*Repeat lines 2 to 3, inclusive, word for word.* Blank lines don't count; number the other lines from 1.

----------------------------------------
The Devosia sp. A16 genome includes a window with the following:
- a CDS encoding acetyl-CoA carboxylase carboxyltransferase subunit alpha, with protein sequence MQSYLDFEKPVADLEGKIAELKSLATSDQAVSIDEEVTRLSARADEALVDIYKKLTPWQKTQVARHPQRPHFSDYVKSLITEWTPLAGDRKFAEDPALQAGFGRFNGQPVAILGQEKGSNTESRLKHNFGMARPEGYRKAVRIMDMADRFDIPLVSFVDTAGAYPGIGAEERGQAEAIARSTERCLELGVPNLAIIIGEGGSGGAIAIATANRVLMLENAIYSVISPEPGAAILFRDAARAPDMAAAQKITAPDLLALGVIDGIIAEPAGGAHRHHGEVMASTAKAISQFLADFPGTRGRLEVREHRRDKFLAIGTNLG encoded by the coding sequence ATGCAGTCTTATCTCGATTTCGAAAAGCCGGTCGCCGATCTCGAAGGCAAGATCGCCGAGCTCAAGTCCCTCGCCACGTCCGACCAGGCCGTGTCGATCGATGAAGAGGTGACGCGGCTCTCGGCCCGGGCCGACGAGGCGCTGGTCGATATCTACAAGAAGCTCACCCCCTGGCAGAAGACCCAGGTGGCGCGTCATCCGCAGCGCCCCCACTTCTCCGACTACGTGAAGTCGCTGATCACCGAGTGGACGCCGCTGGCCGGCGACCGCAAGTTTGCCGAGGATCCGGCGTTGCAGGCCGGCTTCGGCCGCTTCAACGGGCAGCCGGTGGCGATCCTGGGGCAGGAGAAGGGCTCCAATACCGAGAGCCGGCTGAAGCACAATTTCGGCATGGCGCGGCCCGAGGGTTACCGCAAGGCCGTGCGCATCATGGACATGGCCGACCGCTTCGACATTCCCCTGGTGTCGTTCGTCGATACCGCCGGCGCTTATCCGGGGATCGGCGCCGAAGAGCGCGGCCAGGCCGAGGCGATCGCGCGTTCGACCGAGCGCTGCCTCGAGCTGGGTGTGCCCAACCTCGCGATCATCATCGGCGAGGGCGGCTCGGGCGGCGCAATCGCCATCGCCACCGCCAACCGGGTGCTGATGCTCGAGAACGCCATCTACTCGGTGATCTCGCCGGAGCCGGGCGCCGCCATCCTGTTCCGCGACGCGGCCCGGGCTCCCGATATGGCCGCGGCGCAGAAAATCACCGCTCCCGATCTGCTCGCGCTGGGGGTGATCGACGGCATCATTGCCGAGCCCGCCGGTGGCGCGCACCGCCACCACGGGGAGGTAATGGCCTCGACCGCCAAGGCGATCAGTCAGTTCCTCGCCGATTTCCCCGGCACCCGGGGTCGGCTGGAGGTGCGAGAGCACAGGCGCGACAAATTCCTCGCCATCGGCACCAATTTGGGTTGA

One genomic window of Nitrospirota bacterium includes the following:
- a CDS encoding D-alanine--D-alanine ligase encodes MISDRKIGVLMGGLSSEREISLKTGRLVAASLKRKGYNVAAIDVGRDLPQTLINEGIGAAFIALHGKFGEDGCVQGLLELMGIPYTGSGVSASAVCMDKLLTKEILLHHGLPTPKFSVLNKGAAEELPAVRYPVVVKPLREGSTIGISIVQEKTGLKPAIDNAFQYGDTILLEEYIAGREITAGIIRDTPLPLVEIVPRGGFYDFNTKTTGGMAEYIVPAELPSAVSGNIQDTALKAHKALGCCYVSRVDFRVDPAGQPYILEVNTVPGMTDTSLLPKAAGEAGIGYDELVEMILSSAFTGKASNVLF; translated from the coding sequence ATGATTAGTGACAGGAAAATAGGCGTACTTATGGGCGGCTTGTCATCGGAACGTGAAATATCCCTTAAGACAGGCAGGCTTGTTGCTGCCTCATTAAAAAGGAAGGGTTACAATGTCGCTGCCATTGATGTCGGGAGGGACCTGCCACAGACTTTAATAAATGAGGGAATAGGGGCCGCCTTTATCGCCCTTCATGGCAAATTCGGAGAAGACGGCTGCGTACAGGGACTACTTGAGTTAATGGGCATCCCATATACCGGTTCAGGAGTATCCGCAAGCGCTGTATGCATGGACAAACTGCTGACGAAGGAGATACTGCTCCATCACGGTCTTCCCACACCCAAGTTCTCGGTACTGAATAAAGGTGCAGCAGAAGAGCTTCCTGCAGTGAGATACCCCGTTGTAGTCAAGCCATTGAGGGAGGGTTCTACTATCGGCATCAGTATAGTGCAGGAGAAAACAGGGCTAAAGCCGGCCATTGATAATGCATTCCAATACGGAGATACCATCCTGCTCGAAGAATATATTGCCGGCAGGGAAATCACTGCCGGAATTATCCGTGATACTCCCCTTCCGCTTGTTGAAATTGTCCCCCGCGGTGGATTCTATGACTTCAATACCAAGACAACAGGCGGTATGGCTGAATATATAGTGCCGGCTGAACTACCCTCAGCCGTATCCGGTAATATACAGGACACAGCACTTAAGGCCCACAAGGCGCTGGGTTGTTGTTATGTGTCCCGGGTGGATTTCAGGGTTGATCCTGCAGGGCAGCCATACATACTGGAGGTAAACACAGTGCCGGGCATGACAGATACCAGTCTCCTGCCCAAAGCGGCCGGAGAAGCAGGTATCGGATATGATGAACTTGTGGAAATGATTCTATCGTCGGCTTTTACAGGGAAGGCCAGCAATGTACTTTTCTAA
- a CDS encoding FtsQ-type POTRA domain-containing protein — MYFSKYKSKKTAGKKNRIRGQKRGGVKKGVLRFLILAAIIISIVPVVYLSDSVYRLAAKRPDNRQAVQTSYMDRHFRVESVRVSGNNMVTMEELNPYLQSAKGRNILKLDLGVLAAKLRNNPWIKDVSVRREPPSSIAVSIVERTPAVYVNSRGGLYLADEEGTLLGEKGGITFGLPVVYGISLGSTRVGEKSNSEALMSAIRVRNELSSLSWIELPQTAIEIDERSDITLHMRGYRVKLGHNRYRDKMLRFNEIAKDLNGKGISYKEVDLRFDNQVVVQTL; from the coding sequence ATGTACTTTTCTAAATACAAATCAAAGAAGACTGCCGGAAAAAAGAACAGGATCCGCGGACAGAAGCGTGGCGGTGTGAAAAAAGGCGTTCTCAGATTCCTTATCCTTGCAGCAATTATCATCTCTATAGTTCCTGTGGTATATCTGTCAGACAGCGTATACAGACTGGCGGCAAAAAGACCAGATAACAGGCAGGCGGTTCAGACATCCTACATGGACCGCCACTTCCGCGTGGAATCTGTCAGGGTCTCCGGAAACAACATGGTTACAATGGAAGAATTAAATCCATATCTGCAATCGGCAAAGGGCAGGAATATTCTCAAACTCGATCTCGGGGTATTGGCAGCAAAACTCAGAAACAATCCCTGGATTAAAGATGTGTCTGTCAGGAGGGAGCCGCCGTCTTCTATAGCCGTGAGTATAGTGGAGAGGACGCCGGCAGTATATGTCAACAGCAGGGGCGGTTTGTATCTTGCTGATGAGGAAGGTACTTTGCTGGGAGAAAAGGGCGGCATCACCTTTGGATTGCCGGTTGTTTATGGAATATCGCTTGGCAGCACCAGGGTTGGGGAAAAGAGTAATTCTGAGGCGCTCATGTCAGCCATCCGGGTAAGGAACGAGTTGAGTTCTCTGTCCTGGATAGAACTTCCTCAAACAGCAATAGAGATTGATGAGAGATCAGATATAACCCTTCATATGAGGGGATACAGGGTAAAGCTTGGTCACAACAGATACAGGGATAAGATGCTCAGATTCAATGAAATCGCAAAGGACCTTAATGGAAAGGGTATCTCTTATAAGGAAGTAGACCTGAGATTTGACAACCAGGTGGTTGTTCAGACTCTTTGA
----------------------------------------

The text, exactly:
- a CDS encoding acetyl-CoA carboxylase carboxyltransferase subunit alpha, with protein sequence MQSYLDFEKPVADLEGKIAELKSLATSDQAVSIDEEVTRLSARADEALVDIYKKLTPWQKTQVARHPQRPHFSDYVKSLITEWTPLAGDRKFAEDPALQAGFGRFNGQPVAILGQEKGSNTESRLKHNFGMARPEGYRKAVRIMDMADRFDIPLVSFVDTAGAYPGIGAEERGQAEAIARSTERCLELGVPNLAIIIGEGGSGGAIAIATANRVLMLENAIYSVISPEPGAAILFRDAARAPDMAAAQKITAPDLLALGVIDGIIAEPAGGAHRHHGEVMASTAKAISQFLADFPGTRGRLEVREHRRDKFLAIGTNLG encoded by the coding sequence ATGCAGTCTTATCTCGATTTCGAAAAGCCGGTCGCCGATCTCGAAGGCAAGATCGCCGAGCTCAAGTCCCTCGCCACGTCCGACCAGGCCGTGTCGATCGATGAAGAGGTGACGCGGCTCTCGGCCCGGGCCGACGAGGCGCTGGTCGATATCTACAAGAAGCTCACCCCCTGGCAGAAGACCCAGGTGGCGCGTCATCCGCAGCGCCCCCACTTCTCCGACTACGTGAAGTCGCTGATCACCGAGTGGACGCCGCTGGCCGGCGACCGCAAGTTTGCCGAGGATCCGGCGTTGCAGGCCGGCTTCGGCCGCTTCAACGGGCAGCCGGTGGCGATCCTGGGGCAGGAGAAGGGCTCCAATACCGAGAGCCGGCTGAAGCACAATTTCGGCATGGCGCGGCCCGAGGGTTACCGCAAGGCCGTGCGCATCATGGACATGGCCGACCGCTTCGACATTCCCCTGGTGTCGTTCGTCGATACCGCCGGCGCTTATCCGGGGATCGGCGCCGAAGAGCGCGGCCAGGCCGAGGCGATCGCGCGTTCGACCGAGCGCTGCCTCGAGCTGGGTGTGCCCAACCTCGCGATCATCATCGGCGAGGGCGGCTCGGGCGGCGCAATCGCCATCGCCACCGCCAACCGGGTGCTGATGCTCGAGAACGCCATCTACTCGGTGATCTCGCCGGAGCCGGGCGCCGCCATCCTGTTCCGCGACGCGGCCCGGGCTCCCGATATGGCCGCGGCGCAGAAAATCACCGCTCCCGATCTGCTCGCGCTGGGGGTGATCGACGGCATCATTGCCGAGCCCGCCGGTGGCGCGCACCGCCACCACGGGGAGGTAATGGCCTCGACCGCCAAGGCGATCAGTCAGTTCCTCGCCGATTTCCCCGGCACCCGGGGTCGGCTGGAGGTGCGAGAGCACAGGCGCGACAAATTCCTCGCCATCGGCACCAATTTGGGTTGA

One genomic window of Nitrospirota bacterium includes the following: